AARP Bulletin and former President Jimmy Carter, 90, covered a variety of topics in their recent conversation. Among them were Carter's marriage, campaign finance, and race. The latter is what has produced some interesting headlines. When the publication asked the 39th president what he thought about race relations today, he was adamant in saying that they have not improved.
"The recent publicity about mistreatment of black people in the judicial and police realm has been a reminder that the dreams of the civil rights movement have not been realized. Many Americans still have racist tendencies or feelings of superiority to people of color."
Is it 1979 again? With these unfair remarks, Carter is once again striking a negative tone while reflecting on American culture. Nowhere did he provide context for his claim about the police's "mistreatment" of African-Americans. Deaths at the hands of police are always tragic, but if Carter was referring to the incident in Ferguson, Missouri, where Officer Darren Wilson killed an unarmed Michael Brown, he left out evidence from the DOJ report that said Brown had struggled with Wilson and tried to grab his gun. Nor did he mention the tragic instances in which the police were the ones being victimized. During a night of racial unrest in Baltimore, protesters threw rocks at local officers and burned police cars. In New York, three officers were killed.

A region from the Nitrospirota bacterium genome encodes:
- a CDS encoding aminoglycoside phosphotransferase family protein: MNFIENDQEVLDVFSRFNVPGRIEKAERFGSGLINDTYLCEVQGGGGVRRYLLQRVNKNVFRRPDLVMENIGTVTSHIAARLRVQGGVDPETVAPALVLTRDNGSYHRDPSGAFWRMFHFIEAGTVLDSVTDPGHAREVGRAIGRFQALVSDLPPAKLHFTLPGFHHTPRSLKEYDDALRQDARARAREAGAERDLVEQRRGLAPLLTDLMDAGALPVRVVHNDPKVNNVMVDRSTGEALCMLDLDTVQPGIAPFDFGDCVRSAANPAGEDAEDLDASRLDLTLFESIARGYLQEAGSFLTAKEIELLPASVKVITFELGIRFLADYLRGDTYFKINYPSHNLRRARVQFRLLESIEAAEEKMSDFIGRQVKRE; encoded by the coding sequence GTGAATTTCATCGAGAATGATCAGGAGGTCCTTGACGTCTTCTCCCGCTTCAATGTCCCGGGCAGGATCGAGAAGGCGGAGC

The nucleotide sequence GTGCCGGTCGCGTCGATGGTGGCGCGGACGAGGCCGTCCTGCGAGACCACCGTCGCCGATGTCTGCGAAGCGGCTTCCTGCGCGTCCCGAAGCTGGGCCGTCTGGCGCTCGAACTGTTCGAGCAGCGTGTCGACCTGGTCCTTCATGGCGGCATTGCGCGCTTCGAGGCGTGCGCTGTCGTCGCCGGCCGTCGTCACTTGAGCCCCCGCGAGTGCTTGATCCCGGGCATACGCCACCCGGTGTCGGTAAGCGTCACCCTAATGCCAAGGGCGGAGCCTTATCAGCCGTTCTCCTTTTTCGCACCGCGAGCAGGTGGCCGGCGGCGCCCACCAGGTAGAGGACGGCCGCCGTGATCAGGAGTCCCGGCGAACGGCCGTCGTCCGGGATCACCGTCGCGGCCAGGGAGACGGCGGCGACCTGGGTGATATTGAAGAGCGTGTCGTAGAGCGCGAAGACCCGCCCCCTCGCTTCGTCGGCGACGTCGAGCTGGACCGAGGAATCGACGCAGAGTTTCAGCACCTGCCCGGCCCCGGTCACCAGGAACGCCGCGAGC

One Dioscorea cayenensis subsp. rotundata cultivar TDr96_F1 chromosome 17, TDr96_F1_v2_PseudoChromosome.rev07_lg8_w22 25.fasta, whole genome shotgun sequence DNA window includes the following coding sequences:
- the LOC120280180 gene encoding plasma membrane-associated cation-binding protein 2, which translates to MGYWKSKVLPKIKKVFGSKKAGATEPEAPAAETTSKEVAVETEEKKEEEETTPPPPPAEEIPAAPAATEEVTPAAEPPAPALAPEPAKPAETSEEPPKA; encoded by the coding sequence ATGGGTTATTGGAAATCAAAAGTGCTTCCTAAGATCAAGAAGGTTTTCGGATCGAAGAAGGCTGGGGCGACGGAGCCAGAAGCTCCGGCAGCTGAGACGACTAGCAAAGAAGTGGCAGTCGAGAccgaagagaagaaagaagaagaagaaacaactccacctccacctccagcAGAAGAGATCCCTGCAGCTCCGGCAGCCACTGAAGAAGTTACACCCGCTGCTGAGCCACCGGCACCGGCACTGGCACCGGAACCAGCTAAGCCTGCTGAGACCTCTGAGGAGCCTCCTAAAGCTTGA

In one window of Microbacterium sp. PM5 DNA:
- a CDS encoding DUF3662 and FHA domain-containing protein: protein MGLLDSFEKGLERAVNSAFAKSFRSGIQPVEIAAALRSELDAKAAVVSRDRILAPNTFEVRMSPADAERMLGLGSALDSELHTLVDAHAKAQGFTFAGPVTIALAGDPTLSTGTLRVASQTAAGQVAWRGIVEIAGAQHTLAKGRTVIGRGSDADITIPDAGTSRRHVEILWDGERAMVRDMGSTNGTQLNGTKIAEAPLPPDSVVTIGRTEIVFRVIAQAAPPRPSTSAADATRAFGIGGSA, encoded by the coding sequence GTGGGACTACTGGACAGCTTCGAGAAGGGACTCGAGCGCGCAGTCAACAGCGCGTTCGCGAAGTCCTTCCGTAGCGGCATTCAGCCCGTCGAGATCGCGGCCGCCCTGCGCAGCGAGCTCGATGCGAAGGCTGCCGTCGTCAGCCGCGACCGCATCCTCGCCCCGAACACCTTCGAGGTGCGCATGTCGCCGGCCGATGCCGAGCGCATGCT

Carter also ignored the fact that since his departure from the Oval Office, the country has elected an African-American president – twice.
These details did not fit in Carter's message of malaise. No, America is still full of racists.
At times, the Democratic Party has even rolled its eyes at Carter. In 2008, they did not even invite him to speak at their National Convention - a slight Carter says he's "gotten over."
Carter has done admirable work for Habitat for Humanity and I like to think he doesn't think ill of Americans as a whole. But, for the time being, he should consider keeping his opinions to himself.